Underselling is probably one of the easiest and most effective ways to plant an idea in someone’s mind. This is another version of reverse psychology but at a less aggressive level. Let’s say you’re trying to sell someone a hard drive. They could buy a 250GB, 500GB, or 1TB hard drive. You want to sell the largest hard drive possible because those cost more and mean more money for you. Your buyer is coming in with the idea that they want to spend the least money possible. You’re not going to get very far by telling them they should spend more money when you know they don’t want to. Instead, you need to cater to what they want: the cheap option. Here’s a sample dialogue:
Buyer: Can you tell me about this 250GB hard drive? I want to make sure it will work for me.
You: What kind of computer do you have and what do you want to use it for?
Buyer: I have a 2-year old Windows laptop and I need it to store my photos. I have about 30GB of photos.
You: 250GB is definitely more than enough for just storing your photos, so as long as you don’t have many more files you might want to put onto the drive it should be just fine for your needs.
This last sentence instills doubt in the buyer. You could even add “you’d only need a larger drive if you wanted to be absolutely sure you’ll have enough space in the future” but that might be pushing it a little bit. The point is, if you appear to have their best interests at heart it can be easy to make them think they want to buy more from you.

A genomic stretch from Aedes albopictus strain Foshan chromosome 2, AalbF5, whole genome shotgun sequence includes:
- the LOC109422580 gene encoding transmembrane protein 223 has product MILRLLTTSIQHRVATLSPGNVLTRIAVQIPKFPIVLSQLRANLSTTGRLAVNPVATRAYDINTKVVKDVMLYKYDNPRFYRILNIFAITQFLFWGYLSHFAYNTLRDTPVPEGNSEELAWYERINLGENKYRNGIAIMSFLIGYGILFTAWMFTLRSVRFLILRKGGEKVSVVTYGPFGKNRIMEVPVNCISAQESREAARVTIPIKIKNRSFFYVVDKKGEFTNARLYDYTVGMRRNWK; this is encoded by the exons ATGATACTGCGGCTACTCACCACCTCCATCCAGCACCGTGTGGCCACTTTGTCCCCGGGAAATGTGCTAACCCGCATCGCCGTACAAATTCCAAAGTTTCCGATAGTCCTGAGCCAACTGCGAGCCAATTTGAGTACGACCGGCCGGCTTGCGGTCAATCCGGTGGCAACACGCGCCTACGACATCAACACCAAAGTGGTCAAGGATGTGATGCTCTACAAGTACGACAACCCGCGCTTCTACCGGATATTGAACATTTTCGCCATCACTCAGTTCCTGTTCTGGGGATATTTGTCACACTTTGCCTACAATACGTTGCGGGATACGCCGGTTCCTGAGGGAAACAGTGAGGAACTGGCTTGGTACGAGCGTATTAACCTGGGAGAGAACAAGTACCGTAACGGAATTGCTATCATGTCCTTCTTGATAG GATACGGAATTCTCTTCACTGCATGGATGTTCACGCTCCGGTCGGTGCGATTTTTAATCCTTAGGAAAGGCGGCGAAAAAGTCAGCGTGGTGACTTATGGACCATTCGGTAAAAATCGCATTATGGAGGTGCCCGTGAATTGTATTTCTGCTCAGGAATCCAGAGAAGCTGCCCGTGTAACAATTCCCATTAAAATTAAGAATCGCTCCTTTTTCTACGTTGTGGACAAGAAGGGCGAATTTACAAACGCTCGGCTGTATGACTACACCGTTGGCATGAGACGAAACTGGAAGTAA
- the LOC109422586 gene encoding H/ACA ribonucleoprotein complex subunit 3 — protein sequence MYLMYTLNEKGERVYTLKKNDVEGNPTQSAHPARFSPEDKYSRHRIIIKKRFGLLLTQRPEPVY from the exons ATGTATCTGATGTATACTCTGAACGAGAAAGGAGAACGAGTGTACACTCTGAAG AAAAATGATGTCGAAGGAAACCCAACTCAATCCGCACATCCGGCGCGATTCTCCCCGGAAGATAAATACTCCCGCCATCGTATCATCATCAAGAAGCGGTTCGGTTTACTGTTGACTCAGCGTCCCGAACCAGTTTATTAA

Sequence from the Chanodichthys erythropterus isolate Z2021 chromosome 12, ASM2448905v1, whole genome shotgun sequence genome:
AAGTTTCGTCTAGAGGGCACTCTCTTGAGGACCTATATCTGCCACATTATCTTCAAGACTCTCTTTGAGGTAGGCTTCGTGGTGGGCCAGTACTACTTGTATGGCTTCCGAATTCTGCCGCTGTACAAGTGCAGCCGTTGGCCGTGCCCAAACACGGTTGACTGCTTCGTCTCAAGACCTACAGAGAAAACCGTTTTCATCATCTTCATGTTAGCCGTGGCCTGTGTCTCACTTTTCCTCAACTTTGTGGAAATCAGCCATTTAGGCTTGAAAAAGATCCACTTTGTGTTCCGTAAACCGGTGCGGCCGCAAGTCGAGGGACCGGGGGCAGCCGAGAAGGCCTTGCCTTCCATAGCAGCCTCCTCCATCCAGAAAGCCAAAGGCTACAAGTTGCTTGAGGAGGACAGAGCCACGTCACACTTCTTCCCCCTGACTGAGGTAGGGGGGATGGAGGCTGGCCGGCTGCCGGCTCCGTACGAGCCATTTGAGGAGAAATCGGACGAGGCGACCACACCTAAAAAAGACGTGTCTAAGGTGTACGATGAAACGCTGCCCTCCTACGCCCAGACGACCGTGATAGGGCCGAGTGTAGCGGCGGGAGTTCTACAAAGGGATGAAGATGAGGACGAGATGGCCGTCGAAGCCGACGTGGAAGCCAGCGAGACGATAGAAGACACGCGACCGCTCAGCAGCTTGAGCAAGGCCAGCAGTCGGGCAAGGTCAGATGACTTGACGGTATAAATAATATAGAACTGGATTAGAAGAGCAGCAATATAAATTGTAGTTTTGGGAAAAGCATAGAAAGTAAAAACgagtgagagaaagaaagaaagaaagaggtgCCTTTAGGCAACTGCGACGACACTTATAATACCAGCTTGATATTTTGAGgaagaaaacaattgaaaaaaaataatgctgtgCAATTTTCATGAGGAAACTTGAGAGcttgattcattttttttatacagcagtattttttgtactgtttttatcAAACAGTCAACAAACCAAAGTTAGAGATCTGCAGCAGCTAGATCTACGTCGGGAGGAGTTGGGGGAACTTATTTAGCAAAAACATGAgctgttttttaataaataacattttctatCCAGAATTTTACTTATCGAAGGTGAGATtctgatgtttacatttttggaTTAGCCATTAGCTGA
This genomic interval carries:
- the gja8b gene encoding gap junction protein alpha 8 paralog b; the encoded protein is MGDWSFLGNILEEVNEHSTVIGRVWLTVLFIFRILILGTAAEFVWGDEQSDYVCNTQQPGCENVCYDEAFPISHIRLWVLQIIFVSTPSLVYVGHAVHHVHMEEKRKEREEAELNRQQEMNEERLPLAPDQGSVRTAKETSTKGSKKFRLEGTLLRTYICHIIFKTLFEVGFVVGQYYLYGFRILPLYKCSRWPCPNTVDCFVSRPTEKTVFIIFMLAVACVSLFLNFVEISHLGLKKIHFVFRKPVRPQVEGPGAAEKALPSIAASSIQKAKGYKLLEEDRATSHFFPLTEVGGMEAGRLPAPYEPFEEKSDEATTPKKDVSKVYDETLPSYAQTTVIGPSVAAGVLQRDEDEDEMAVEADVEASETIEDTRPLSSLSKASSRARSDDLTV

Again, I’d like to take this opportunity to remind everyone that planting ideas in the minds of others is not necessarily a nice thing to do. Use this information to detect when someone’s doing it to you and not necessarily as a guide to do it to somebody else for evil reasons.
Humans cannot literally read the minds of others, but can create mental models so as to effectively intuit people’s thoughts and feelings. This is known as empathic accuracy, and it involves “reading” cues telegraphed by the words, emotions, and body language of another person.
Most people are able to read others to some degree, but those on the autism spectrum or individuals afflicted with psychotic disorders may struggle to discern the emotions or social cues of others.
Often, knowing our own mind and motivations is challenging enough, let alone the minds of strangers or even relatives, friends, or partners. In relationships, many people make the critical mental mistake of overestimating a partner or family member’s ability to read their own thoughts, assuming that anyone who knows them well should also know what they think or feel, even if they haven’t said it out loud.
- How People Read Each Other
- Improving Your People-Reading
- When Mind Reading Is a Challenge
How People Read Each Other